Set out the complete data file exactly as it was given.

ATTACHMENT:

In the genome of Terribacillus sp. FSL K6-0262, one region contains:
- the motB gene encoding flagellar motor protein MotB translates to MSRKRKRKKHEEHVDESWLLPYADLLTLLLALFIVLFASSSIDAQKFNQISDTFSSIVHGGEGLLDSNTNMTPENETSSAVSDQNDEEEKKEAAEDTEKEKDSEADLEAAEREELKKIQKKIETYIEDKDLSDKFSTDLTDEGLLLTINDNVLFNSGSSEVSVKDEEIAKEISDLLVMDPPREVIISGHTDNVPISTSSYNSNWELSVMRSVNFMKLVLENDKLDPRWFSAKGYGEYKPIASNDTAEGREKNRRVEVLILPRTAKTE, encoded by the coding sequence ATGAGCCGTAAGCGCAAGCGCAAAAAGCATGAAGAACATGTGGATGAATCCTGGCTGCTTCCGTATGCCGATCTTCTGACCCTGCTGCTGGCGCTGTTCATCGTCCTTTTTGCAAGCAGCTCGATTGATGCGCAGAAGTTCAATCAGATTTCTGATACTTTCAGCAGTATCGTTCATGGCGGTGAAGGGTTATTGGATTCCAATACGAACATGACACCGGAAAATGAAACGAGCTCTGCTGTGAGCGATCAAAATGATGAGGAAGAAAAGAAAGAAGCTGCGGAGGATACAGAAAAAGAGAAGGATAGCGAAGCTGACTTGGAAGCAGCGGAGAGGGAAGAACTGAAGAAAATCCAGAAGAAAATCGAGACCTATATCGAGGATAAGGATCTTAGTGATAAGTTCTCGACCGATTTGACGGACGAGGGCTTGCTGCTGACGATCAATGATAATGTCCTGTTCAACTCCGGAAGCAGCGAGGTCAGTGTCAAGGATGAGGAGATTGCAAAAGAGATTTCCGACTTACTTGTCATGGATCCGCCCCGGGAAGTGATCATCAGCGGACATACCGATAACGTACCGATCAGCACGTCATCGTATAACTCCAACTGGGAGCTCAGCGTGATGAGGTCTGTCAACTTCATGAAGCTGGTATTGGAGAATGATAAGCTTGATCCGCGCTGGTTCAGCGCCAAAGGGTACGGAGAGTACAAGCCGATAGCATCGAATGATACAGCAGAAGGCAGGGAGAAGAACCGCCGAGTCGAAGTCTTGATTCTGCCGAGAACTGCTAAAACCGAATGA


In the genome of Terribacillus sp. FSL K6-0262, one region contains:
- the motB gene encoding flagellar motor protein MotB translates to MSRKRKRKKHEEHVDESWLLPYADLLTLLLALFIVLFASSSIDAQKFNQISDTFSSIVHGGEGLLDSNTNMTPENETSSAVSDQNDEEEKKEAAEDTEKEKDSEADLEAAEREELKKIQKKIETYIEDKDLSDKFSTDLTDEGLLLTINDNVLFNSGSSEVSVKDEEIAKEISDLLVMDPPREVIISGHTDNVPISTSSYNSNWELSVMRSVNFMKLVLENDKLDPRWFSAKGYGEYKPIASNDTAEGREKNRRVEVLILPRTAKTE, encoded by the coding sequence ATGAGCCGTAAGCGCAAGCGCAAAAAGCATGAAGAACATGTGGATGAATCCTGGCTGCTTCCGTATGCCGATCTTCTGACCCTGCTGCTGGCGCTGTTCATCGTCCTTTTTGCAAGCAGCTCGATTGATGCGCAGAAGTTCAATCAGATTTCTGATACTTTCAGCAGTATCGTTCATGGCGGTGAAGGGTTATTGGATTCCAATACGAACATGACACCGGAAAATGAAACGAGCTCTGCTGTGAGCGATCAAAATGATGAGGAAGAAAAGAAAGAAGCTGCGGAGGATACAGAAAAAGAGAAGGATAGCGAAGCTGACTTGGAAGCAGCGGAGAGGGAAGAACTGAAGAAAATCCAGAAGAAAATCGAGACCTATATCGAGGATAAGGATCTTAGTGATAAGTTCTCGACCGATTTGACGGACGAGGGCTTGCTGCTGACGATCAATGATAATGTCCTGTTCAACTCCGGAAGCAGCGAGGTCAGTGTCAAGGATGAGGAGATTGCAAAAGAGATTTCCGACTTACTTGTCATGGATCCGCCCCGGGAAGTGATCATCAGCGGACATACCGATAACGTACCGATCAGCACGTCATCGTATAACTCCAACTGGGAGCTCAGCGTGATGAGGTCTGTCAACTTCATGAAGCTGGTATTGGAGAATGATAAGCTTGATCCGCGCTGGTTCAGCGCCAAAGGGTACGGAGAGTACAAGCCGATAGCATCGAATGATACAGCAGAAGGCAGGGAGAAGAACCGCCGAGTCGAAGTCTTGATTCTGCCGAGAACTGCTAAAACCGAATGA